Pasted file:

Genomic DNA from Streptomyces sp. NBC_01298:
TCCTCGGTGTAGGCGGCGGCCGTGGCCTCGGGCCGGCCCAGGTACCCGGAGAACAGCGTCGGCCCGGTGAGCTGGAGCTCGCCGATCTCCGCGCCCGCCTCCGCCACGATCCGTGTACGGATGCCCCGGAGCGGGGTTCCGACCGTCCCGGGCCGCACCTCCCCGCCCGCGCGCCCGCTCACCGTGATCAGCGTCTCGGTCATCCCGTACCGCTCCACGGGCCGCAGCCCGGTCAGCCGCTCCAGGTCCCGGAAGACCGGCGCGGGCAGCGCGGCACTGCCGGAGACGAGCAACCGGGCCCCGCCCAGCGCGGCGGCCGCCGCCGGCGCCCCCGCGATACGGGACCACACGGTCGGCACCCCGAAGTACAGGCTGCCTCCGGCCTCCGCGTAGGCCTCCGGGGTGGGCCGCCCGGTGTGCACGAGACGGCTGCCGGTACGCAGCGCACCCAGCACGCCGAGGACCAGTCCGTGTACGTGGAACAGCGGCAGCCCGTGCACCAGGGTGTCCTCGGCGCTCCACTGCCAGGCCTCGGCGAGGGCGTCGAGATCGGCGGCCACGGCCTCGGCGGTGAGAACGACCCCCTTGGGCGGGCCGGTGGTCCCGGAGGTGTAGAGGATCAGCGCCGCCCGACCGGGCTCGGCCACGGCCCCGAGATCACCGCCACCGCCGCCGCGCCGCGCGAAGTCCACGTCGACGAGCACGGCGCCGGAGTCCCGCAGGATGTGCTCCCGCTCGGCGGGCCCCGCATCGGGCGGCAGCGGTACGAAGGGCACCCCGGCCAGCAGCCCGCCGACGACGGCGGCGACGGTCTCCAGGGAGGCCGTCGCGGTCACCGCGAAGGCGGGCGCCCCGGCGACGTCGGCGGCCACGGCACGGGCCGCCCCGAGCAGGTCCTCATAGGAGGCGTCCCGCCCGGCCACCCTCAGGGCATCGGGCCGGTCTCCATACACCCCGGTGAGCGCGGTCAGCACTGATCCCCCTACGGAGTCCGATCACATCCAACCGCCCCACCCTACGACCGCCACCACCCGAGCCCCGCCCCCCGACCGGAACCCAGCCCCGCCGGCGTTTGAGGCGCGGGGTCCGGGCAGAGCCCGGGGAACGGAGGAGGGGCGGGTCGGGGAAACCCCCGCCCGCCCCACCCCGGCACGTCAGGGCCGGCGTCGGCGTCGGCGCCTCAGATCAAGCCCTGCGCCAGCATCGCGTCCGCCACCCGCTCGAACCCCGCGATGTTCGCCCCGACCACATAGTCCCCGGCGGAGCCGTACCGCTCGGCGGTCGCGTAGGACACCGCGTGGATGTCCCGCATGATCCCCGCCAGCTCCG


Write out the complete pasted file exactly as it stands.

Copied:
Genomic DNA from Streptomyces sp. NBC_01298:
TCCTCGGTGTAGGCGGCGGCCGTGGCCTCGGGCCGGCCCAGGTACCCGGAGAACAGCGTCGGCCCGGTGAGCTGGAGCTCGCCGATCTCCGCGCCCGCCTCCGCCACGATCCGTGTACGGATGCCCCGGAGCGGGGTTCCGACCGTCCCGGGCCGCACCTCCCCGCCCGCGCGCCCGCTCACCGTGATCAGCGTCTCGGTCATCCCGTACCGCTCCACGGGCCGCAGCCCGGTCAGCCGCTCCAGGTCCCGGAAGACCGGCGCGGGCAGCGCGGCACTGCCGGAGACGAGCAACCGGGCCCCGCCCAGCGCGGCGGCCGCCGCCGGCGCCCCCGCGATACGGGACCACACGGTCGGCACCCCGAAGTACAGGCTGCCTCCGGCCTCCGCGTAGGCCTCCGGGGTGGGCCGCCCGGTGTGCACGAGACGGCTGCCGGTACGCAGCGCACCCAGCACGCCGAGGACCAGTCCGTGTACGTGGAACAGCGGCAGCCCGTGCACCAGGGTGTCCTCGGCGCTCCACTGCCAGGCCTCGGCGAGGGCGTCGAGATCGGCGGCCACGGCCTCGGCGGTGAGAACGACCCCCTTGGGCGGGCCGGTGGTCCCGGAGGTGTAGAGGATCAGCGCCGCCCGACCGGGCTCGGCCACGGCCCCGAGATCACCGCCACCGCCGCCGCGCCGCGCGAAGTCCACGTCGACGAGCACGGCGCCGGAGTCCCGCAGGATGTGCTCCCGCTCGGCGGGCCCCGCATCGGGCGGCAGCGGTACGAAGGGCACCCCGGCCAGCAGCCCGCCGACGACGGCGGCGACGGTCTCCAGGGAGGCCGTCGCGGTCACCGCGAAGGCGGGCGCCCCGGCGACGTCGGCGGCCACGGCACGGGCCGCCCCGAGCAGGTCCTCATAGGAGGCGTCCCGCCCGGCCACCCTCAGGGCATCGGGCCGGTCTCCATACACCCCGGTGAGCGCGGTCAGCACTGATCCCCCTACGGAGTCCGATCACATCCAACCGCCCCACCCTACGACCGCCACCACCCGAGCCCCGCCCCCCGACCGGAACCCAGCCCCGCCGGCGTTTGAGGCGCGGGGTCCGGGCAGAGCCCGGGGAACGGAGGAGGGGCGGGTCGGGGAAACCCCCGCCCGCCCCACCCCGGCACGTCAGGGCCGGCGTCGGCGTCGGCGCCTCAGATCAAGCCCTGCGCCAGCATCGCGTCCGCCACCCGCTCGAACCCCGCGATGTTCGCCCCGACCACATAGTCCCCGGCGGAGCCGTACCGCTCGGCGGTCGCGTAGGACACCGCGTGGATGTCCCGCATGATCCCCGCCAGCTCCG